When I first thought of writing my little novel series COWBOY NINJA about a young Chinese American boy growing up in the American Old West, I had no idea that it was going to start me on this journey into Asian Pacific Islander American history, specifically Chinese American history. What has continued to astonish me is how prevalent the API presence was in the Great American West, and it astonishes me because I have unfortunately grown up quite ignorant, learning about American history with the API in it largely left out. The genre of westerns, for example leave out Chinese Americans and other API about 99% of the time, their stories so marginalized that it takes conscious effort on the part of the average American to remember that they were in fact here, and here in great numbers. Forgotten are not just the API people themselves but the horrendous acts of violence that have been committed against them. More after the jump.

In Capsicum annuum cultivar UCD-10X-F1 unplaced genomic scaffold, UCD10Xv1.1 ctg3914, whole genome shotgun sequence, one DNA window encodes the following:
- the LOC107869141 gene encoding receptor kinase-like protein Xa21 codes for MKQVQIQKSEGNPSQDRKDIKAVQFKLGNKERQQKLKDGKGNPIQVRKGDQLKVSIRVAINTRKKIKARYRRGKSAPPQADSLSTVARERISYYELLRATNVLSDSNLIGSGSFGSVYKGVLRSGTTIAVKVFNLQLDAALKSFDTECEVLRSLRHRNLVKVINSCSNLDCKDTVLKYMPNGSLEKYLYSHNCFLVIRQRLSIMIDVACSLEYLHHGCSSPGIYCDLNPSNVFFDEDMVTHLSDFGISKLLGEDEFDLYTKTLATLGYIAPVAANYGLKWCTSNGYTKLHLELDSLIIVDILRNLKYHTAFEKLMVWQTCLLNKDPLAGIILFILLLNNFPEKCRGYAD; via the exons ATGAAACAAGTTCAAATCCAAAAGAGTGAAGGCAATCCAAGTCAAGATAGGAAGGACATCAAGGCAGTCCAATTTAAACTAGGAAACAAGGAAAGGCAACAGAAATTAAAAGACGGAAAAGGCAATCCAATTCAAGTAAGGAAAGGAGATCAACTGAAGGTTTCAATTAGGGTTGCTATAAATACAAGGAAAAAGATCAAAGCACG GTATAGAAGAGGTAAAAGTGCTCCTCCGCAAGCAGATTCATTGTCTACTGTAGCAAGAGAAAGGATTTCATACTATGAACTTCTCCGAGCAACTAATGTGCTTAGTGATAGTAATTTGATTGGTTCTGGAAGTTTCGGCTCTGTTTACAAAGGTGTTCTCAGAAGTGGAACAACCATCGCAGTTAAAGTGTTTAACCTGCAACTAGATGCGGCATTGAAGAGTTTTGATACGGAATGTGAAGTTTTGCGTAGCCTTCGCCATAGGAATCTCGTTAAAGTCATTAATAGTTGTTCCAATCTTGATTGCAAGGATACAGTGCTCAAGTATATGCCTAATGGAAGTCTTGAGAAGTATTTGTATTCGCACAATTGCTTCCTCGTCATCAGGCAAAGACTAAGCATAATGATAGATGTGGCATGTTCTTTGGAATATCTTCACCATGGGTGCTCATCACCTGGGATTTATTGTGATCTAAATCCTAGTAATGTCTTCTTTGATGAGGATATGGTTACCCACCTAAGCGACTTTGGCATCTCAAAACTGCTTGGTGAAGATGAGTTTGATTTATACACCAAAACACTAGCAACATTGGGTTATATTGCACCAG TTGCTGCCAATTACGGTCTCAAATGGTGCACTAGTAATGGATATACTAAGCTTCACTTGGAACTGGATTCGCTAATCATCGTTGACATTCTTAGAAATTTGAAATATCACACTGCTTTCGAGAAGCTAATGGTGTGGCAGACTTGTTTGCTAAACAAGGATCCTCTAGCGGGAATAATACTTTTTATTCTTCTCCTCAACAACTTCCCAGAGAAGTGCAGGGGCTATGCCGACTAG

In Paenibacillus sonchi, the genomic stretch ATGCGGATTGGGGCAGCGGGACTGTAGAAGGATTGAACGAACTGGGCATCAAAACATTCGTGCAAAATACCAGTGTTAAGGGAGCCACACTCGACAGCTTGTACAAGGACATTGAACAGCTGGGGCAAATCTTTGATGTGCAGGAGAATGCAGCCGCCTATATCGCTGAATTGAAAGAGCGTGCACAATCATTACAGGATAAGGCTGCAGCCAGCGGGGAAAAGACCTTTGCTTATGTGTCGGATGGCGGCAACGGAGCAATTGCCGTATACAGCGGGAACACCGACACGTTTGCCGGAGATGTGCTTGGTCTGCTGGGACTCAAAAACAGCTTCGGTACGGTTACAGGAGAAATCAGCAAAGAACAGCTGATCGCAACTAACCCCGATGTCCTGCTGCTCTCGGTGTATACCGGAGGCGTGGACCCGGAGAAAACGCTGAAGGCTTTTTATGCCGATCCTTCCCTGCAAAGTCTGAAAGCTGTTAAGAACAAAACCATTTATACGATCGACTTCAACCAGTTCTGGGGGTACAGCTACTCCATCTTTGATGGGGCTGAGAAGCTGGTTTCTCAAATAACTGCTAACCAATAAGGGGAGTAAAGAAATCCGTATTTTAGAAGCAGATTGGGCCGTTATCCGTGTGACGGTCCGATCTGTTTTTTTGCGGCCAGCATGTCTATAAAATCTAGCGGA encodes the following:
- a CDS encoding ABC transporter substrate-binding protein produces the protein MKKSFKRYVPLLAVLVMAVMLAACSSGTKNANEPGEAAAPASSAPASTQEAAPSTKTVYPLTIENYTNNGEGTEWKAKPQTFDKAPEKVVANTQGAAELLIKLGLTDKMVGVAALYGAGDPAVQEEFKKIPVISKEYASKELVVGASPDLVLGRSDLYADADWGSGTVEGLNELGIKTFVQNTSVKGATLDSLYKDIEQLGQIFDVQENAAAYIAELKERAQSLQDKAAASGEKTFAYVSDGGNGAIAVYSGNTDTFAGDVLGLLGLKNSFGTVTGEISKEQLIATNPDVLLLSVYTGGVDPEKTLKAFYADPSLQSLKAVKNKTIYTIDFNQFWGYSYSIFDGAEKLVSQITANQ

Driven by my research and learning about this dark side of American history, in one of the next installments in my COWBOY NINJA series, I plan to integrate massacres of Chinese in America into the plot, so when I was sent this New York Times article about forgotten anti-Chinese violence on the 8Asians internal mailing list, I voraciously devoured it. Photojournalist Tim Greyhavens worked on an online photography exhibit project “No Place for Your Kind” to photograph the locations of the anti-Chinese violence from over 100 years ago. His journey spans the whole of the West Coast, from Vancouver to Los Angeles, and digs deep into the mainland west as well, covering 8 states with sites where Chinese Americans faced violent hate crimes from the burning of their homes, the stealing of their property, to murder and lynchings, such as in the case of the Los Angeles Chinatown Massacre of 1971 where not even innocent young boys were safe from mob torture, mutilations, and lynchings. What is most striking about Greyhaven’s photographs is how mundane and uninteresting the locations of these violent acts are today, picturing unremarkable street corners, old buildings, and alley ways, highlighting just how forgotten these acts of racial hate are.